# Continuous Angular Velocity?

• I
• dansmith170
In summary, Satellite 2, which is in a circular heliocentric orbit with radius R and angular velocity O', undergoes a low continuous thrust which may result in an elliptic orbit or an outward spiraling orbit. The thrust vector is perpendicular to a line connecting Satellite 2 to Satellite 1 and the Sun, causing tangential thrust. It is unclear how this acceleration will affect the maintenance of angular velocity O'. Further research on the relationship between tangential velocity, radius, gravity, and centrifugal force is needed to determine if O' can be maintained by the accelerating satellite.

#### dansmith170

TL;DR Summary
Can a satellite that undergoes a low continuous thrust maintain the same angular velocity as a satellite that does not undergo said thrust?
Suppose two satellites are in a circular heliocentric orbit with radius R and with angular velocity O'. Satellite 2 then undergoes a low continuous thrust. Can Satellite 2 (the one that undergoes the continuous low thrust) maintain the same angular velocity O' about the sun?

It seems that Satellite 2 may now be in an elliptic orbit (or outward spiraling orbit) and presumably its thrust vector is perpendicular to a line connecting Satellite 2 to Satellite 1, to the Sun. (Tangential thrust).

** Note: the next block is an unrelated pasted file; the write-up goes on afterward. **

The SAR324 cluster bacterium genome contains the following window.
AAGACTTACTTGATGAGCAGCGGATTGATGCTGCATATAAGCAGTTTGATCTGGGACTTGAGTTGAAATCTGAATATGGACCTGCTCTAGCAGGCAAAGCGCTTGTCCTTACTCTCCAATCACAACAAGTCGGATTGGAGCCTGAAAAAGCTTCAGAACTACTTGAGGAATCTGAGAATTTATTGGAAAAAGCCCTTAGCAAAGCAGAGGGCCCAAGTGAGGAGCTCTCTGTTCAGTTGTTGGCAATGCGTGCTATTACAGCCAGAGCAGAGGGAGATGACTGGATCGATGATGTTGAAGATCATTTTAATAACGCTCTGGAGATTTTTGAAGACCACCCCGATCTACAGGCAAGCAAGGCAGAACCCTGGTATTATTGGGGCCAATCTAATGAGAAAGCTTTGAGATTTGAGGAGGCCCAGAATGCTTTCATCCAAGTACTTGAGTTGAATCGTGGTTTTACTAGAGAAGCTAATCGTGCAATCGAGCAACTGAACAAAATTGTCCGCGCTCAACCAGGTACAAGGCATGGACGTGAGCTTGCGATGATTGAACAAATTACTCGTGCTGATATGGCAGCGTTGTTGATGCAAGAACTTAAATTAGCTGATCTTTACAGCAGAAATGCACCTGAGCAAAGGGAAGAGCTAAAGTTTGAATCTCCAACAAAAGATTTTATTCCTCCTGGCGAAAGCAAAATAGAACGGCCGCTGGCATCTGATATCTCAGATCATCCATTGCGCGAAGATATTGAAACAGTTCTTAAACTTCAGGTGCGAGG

How might one go about proving that angular velocity (O') can be maintained as Satellite 2 accelerates (if it is possible at all)?

P.S. I think I am confused about whether increasing tangential velocity increases radius in a way that would prohibit O' from being maintained by the accelerating satellite.

I did a quick & dirty numerical simulation... First I put a James Webb in a circular orbit around the sun at 1AU (with no planets). Next I doubled the distance to 2AU without changing the orbital velocity. The spacecraft at 2AU with enough orbital velocity for a 1AU circular orbit escapes the Sun (no orbit).

Or if you start with a circular orbit at 1AU then double the orbital speed, you also leave the solar system (no orbit)...

Last edited:
Lnewqban
Look up (Google?) how gravity varies with distance.
Then look up how centrifugal force varies with orbital speed or distance.

Have Fun and Learn Much!
Tom

collinsmark, dlgoff and topsquark

## 1. What is continuous angular velocity?

Continuous angular velocity is a measure of how quickly an object is rotating around a fixed point. It is typically expressed in units of radians per second or degrees per second.

## 2. How is continuous angular velocity different from linear velocity?

Continuous angular velocity is a measure of rotational motion, while linear velocity is a measure of straight-line motion. Continuous angular velocity takes into account the direction of rotation, while linear velocity only considers speed and direction of motion.

## 3. What factors affect continuous angular velocity?

The factors that affect continuous angular velocity include the size and shape of the rotating object, the distance from the center of rotation, and any external forces acting on the object.

## 4. How is continuous angular velocity measured?

Continuous angular velocity is typically measured using a sensor such as an accelerometer or a gyroscope. These sensors can detect changes in rotational motion and provide measurements of angular velocity.

## 5. Why is continuous angular velocity important?

Continuous angular velocity is important for understanding and predicting the behavior of rotating objects, such as wheels, gears, and turbines. It is also important in fields such as physics, engineering, and astronomy, where rotational motion plays a significant role.